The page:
The second day of training continued to build participants’ knowledge of counterproliferation finance topics. Mr. Myers utilized several case studies to better understand and unravel supply chain risks. Participants were then given several resources, such as utilizing available corporate records and open-source information to conduct impactful research to identify malicious actors. Finally, the workshop concluded with an advanced counterproliferation due diligence exercise and closing remarks from GAC and GIABA representatives.
The workshop continued CRDF Global and GAC’s efforts to promote gender equality in the fields of sanctions compliance and international security. Notably, there was an even 1:1 ratio of female to male expert presenters during the event.
Reflecting on the success of the engagement, CRDF Global Project Lead Karen Grubb noted that “GIABA member states are working daily to combat the financing of proliferation of WMD through this type of trainings that provide participants with the skills to put in place effective inter-agency cooperation and coordination mechanisms. It was also gratifying to observe the gender equality and opportunities for both women and men to participate throughout this engagement.” Participants expressed similar positive feedback, with several individuals stating that they would like additional advanced trainings related to counterproliferation finance. Furthermore, others noted the growth of cryptocurrency in Africa and therefore requested future workshops covering that topic. Overall, the event saw a very high level of audience engagement and individuals were eager to share best practices from their respective organizations. Notably, a participant from the Nigerian Financial Intelligence Unit volunteered to share a website utilized to track sanctions enforcement reporting and asset freezes across the country and urged other jurisdictions to take advantage of similar resources.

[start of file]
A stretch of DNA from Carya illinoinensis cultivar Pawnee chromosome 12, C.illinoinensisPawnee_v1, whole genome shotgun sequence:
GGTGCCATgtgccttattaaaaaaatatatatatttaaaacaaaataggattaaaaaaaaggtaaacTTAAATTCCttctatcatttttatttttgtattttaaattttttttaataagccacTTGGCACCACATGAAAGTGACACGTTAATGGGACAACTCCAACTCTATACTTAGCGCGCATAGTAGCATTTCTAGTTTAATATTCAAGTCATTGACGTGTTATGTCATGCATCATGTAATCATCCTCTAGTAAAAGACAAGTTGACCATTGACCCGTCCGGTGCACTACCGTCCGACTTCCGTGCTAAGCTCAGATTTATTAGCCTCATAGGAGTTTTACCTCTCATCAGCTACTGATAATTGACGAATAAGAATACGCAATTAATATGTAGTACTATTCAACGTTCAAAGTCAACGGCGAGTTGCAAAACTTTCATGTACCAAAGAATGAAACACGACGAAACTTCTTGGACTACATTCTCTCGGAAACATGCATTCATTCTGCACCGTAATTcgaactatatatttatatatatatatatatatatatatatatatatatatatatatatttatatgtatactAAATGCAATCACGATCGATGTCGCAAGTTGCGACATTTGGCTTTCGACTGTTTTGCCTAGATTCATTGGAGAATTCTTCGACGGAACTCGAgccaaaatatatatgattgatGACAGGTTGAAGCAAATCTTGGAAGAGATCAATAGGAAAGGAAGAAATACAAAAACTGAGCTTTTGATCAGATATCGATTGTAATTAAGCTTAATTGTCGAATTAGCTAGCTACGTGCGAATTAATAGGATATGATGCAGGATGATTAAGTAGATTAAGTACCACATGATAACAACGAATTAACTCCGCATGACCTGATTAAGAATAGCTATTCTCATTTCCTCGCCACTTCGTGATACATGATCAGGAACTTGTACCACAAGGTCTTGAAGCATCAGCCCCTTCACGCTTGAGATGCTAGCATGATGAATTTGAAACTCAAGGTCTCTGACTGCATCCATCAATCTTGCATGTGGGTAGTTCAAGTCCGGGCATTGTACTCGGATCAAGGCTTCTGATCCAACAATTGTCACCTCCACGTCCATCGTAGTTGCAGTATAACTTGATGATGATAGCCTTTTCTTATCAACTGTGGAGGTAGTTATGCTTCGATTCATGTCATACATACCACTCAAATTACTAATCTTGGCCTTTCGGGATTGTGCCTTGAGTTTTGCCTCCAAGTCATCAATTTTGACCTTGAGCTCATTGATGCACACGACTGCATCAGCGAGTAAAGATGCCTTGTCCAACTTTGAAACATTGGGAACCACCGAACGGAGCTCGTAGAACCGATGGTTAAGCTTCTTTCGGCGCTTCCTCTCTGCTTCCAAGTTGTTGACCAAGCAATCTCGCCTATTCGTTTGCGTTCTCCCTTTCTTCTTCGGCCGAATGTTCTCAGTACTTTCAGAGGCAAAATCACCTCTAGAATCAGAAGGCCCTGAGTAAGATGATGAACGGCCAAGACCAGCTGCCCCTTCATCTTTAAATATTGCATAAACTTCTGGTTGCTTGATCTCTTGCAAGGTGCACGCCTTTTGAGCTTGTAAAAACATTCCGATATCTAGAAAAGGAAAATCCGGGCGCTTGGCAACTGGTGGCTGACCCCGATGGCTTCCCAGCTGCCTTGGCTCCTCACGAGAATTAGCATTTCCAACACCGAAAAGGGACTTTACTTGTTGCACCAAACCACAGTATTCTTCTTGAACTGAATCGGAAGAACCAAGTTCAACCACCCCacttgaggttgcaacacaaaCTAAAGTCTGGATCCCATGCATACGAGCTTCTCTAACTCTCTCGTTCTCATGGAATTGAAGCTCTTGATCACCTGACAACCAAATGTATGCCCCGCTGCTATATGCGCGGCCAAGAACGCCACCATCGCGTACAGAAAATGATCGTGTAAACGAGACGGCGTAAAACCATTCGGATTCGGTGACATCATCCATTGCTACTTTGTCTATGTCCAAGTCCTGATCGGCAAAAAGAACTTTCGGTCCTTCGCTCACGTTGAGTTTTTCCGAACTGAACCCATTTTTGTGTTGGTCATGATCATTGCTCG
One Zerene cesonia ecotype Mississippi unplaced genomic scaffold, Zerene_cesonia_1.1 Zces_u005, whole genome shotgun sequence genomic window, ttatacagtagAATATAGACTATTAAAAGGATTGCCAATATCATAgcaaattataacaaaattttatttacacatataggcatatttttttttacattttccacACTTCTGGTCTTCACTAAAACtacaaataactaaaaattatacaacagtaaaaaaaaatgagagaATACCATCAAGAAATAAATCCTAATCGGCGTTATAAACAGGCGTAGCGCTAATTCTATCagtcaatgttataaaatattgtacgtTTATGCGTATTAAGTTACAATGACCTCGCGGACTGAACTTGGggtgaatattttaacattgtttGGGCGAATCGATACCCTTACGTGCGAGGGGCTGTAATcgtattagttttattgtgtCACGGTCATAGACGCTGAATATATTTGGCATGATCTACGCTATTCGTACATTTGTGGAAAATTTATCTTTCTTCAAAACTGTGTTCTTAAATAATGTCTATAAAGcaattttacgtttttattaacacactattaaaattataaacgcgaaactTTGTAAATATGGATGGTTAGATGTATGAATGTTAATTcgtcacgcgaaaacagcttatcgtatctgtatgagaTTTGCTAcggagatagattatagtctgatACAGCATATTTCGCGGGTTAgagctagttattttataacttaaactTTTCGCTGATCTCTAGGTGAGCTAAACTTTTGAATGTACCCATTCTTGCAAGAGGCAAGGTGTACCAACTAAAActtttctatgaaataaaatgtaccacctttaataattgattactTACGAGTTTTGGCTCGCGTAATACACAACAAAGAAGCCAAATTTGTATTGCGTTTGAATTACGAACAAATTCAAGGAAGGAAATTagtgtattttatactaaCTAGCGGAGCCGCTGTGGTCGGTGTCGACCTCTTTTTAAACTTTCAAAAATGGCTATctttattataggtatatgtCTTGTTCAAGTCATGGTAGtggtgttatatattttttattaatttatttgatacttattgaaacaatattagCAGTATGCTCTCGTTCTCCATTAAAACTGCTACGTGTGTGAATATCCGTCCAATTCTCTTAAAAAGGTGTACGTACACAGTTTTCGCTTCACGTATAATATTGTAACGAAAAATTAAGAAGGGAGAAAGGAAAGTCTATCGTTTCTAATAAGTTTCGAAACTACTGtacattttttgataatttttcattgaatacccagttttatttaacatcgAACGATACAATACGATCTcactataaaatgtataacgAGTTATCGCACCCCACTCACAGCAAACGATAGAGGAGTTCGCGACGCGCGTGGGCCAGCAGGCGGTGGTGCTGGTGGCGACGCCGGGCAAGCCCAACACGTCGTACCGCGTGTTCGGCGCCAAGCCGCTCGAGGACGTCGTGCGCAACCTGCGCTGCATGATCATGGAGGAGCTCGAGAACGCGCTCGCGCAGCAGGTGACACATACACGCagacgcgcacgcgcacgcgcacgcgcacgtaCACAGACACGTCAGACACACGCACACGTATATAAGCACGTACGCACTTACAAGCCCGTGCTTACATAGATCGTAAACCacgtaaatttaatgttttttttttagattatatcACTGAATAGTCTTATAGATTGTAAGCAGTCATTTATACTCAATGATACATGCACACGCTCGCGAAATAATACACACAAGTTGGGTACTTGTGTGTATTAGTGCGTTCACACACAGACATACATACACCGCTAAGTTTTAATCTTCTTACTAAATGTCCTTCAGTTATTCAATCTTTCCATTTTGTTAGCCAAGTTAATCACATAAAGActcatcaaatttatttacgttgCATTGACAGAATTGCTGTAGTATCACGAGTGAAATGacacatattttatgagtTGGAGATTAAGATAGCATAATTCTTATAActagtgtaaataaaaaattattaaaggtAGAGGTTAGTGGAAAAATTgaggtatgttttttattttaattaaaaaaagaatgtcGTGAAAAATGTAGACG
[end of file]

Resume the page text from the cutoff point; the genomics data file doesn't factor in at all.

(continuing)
Given the strong positive responses from participants, CRDF Global is planning further engagements in West Africa as it continues its efforts to build resilience in the face of North Korean illicit activities. With that in mind, CRDF Global will continue to leverage its growing relationship with GIABA, who proved to be an essential partner in the planning, outreach, and delivery of the event.
Finally, CRDF Global would like to highlight the notable efforts from the CRDF Global project staff members, Project Lead Karen Grubb, Project Associate Thomas Nolan, and Travel and Logistics Specialist Anastasiia Fadeieva, who had to manage a significant air traffic controllers strike in West Africa that occurred in the hours following the conclusion of the workshop. The resilience shown by the team led to praise from GAC and from participants. One participant highlighted the staff’s “tireless” effort to ensure smooth logistical support during the strike.
Shane Curran is an Intern on the DPRK Counterproliferation Finance team at CRDF Global and a graduate student in the Master of Science in Foreign Service (MSFS) program at Georgetown University. Prior to joining CRDF Global, he worked as a Commercial Banking and Global Trade Finance Analyst at HSBC Bank Canada.
Karen Grubb is a Project Lead on the DPRK Counterproliferation Finance team at CRDF Global. She has over ten years of international security experience working for a foreign government, the Department of Homeland Security, and international organizations.